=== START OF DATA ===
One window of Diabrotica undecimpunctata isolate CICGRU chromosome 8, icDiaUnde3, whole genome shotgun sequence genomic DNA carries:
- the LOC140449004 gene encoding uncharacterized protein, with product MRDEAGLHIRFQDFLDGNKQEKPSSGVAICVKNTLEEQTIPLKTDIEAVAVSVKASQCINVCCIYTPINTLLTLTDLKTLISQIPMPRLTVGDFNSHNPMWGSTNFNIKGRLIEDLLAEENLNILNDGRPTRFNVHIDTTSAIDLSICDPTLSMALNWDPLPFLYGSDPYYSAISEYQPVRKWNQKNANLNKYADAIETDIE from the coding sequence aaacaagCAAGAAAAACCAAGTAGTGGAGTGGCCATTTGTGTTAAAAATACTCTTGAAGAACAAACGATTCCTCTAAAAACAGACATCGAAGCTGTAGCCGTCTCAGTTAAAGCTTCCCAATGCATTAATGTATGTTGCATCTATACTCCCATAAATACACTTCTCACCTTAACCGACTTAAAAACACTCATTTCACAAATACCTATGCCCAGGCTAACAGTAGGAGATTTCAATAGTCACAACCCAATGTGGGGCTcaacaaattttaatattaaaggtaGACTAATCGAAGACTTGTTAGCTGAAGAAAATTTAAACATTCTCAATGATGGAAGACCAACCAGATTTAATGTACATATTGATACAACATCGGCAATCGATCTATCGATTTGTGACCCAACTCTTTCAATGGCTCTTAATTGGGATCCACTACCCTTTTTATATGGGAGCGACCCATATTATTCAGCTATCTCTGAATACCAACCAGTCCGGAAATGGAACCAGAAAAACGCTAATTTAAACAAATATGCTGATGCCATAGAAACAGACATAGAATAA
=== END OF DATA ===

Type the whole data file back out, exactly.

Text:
One window of Diabrotica undecimpunctata isolate CICGRU chromosome 8, icDiaUnde3, whole genome shotgun sequence genomic DNA carries:
- the LOC140449004 gene encoding uncharacterized protein, with product MRDEAGLHIRFQDFLDGNKQEKPSSGVAICVKNTLEEQTIPLKTDIEAVAVSVKASQCINVCCIYTPINTLLTLTDLKTLISQIPMPRLTVGDFNSHNPMWGSTNFNIKGRLIEDLLAEENLNILNDGRPTRFNVHIDTTSAIDLSICDPTLSMALNWDPLPFLYGSDPYYSAISEYQPVRKWNQKNANLNKYADAIETDIE from the coding sequence aaacaagCAAGAAAAACCAAGTAGTGGAGTGGCCATTTGTGTTAAAAATACTCTTGAAGAACAAACGATTCCTCTAAAAACAGACATCGAAGCTGTAGCCGTCTCAGTTAAAGCTTCCCAATGCATTAATGTATGTTGCATCTATACTCCCATAAATACACTTCTCACCTTAACCGACTTAAAAACACTCATTTCACAAATACCTATGCCCAGGCTAACAGTAGGAGATTTCAATAGTCACAACCCAATGTGGGGCTcaacaaattttaatattaaaggtaGACTAATCGAAGACTTGTTAGCTGAAGAAAATTTAAACATTCTCAATGATGGAAGACCAACCAGATTTAATGTACATATTGATACAACATCGGCAATCGATCTATCGATTTGTGACCCAACTCTTTCAATGGCTCTTAATTGGGATCCACTACCCTTTTTATATGGGAGCGACCCATATTATTCAGCTATCTCTGAATACCAACCAGTCCGGAAATGGAACCAGAAAAACGCTAATTTAAACAAATATGCTGATGCCATAGAAACAGACATAGAATAA